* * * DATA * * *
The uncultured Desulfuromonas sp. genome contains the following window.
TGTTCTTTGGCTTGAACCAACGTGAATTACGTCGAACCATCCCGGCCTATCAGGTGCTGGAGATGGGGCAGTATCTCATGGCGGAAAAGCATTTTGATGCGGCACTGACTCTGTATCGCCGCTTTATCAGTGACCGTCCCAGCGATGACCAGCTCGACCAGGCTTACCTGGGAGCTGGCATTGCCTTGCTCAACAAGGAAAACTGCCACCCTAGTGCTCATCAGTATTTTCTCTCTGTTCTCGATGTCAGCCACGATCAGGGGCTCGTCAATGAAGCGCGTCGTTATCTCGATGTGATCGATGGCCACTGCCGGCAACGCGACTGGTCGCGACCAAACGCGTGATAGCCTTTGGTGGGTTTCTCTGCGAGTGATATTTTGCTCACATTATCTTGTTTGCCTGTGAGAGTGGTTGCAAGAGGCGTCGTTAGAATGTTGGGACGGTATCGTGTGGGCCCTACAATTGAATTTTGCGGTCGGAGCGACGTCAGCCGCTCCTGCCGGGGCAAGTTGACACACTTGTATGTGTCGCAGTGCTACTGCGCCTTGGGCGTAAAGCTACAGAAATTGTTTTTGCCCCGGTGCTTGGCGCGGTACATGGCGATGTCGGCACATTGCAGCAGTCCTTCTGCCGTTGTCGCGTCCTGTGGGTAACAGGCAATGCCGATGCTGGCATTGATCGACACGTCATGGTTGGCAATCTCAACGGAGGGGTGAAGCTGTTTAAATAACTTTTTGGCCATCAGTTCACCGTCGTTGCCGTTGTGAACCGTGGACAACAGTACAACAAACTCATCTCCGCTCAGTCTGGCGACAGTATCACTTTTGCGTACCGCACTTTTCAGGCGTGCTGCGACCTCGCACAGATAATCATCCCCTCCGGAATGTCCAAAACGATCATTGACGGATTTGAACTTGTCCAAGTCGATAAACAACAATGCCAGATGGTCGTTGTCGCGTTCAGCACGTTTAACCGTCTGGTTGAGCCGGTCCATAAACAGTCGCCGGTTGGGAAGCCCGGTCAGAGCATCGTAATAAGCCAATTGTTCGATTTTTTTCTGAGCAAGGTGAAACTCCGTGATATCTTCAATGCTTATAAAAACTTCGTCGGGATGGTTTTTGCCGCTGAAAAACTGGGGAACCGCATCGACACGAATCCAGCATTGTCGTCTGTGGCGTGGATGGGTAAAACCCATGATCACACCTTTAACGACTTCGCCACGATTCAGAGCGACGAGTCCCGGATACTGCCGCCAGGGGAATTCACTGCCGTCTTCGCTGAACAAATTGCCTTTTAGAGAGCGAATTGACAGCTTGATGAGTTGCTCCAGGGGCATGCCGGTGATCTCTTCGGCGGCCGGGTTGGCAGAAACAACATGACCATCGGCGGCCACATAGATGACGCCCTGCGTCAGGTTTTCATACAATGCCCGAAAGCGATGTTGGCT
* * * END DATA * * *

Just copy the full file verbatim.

The uncultured Desulfuromonas sp. genome contains the following window.
TGTTCTTTGGCTTGAACCAACGTGAATTACGTCGAACCATCCCGGCCTATCAGGTGCTGGAGATGGGGCAGTATCTCATGGCGGAAAAGCATTTTGATGCGGCACTGACTCTGTATCGCCGCTTTATCAGTGACCGTCCCAGCGATGACCAGCTCGACCAGGCTTACCTGGGAGCTGGCATTGCCTTGCTCAACAAGGAAAACTGCCACCCTAGTGCTCATCAGTATTTTCTCTCTGTTCTCGATGTCAGCCACGATCAGGGGCTCGTCAATGAAGCGCGTCGTTATCTCGATGTGATCGATGGCCACTGCCGGCAACGCGACTGGTCGCGACCAAACGCGTGATAGCCTTTGGTGGGTTTCTCTGCGAGTGATATTTTGCTCACATTATCTTGTTTGCCTGTGAGAGTGGTTGCAAGAGGCGTCGTTAGAATGTTGGGACGGTATCGTGTGGGCCCTACAATTGAATTTTGCGGTCGGAGCGACGTCAGCCGCTCCTGCCGGGGCAAGTTGACACACTTGTATGTGTCGCAGTGCTACTGCGCCTTGGGCGTAAAGCTACAGAAATTGTTTTTGCCCCGGTGCTTGGCGCGGTACATGGCGATGTCGGCACATTGCAGCAGTCCTTCTGCCGTTGTCGCGTCCTGTGGGTAACAGGCAATGCCGATGCTGGCATTGATCGACACGTCATGGTTGGCAATCTCAACGGAGGGGTGAAGCTGTTTAAATAACTTTTTGGCCATCAGTTCACCGTCGTTGCCGTTGTGAACCGTGGACAACAGTACAACAAACTCATCTCCGCTCAGTCTGGCGACAGTATCACTTTTGCGTACCGCACTTTTCAGGCGTGCTGCGACCTCGCACAGATAATCATCCCCTCCGGAATGTCCAAAACGATCATTGACGGATTTGAACTTGTCCAAGTCGATAAACAACAATGCCAGATGGTCGTTGTCGCGTTCAGCACGTTTAACCGTCTGGTTGAGCCGGTCCATAAACAGTCGCCGGTTGGGAAGCCCGGTCAGAGCATCGTAATAAGCCAATTGTTCGATTTTTTTCTGAGCAAGGTGAAACTCCGTGATATCTTCAATGCTTATAAAAACTTCGTCGGGATGGTTTTTGCCGCTGAAAAACTGGGGAACCGCATCGACACGAATCCAGCATTGTCGTCTGTGGCGTGGATGGGTAAAACCCATGATCACACCTTTAACGACTTCGCCACGATTCAGAGCGACGAGTCCCGGATACTGCCGCCAGGGGAATTCACTGCCGTCTTCGCTGAACAAATTGCCTTTTAGAGAGCGAATTGACAGCTTGATGAGTTGCTCCAGGGGCATGCCGGTGATCTCTTCGGCGGCCGGGTTGGCAGAAACAACATGACCATCGGCGGCCACATAGATGACGCCCTGCGTCAGGTTTTCATACAATGCCCGAAAGCGATGTTGGCT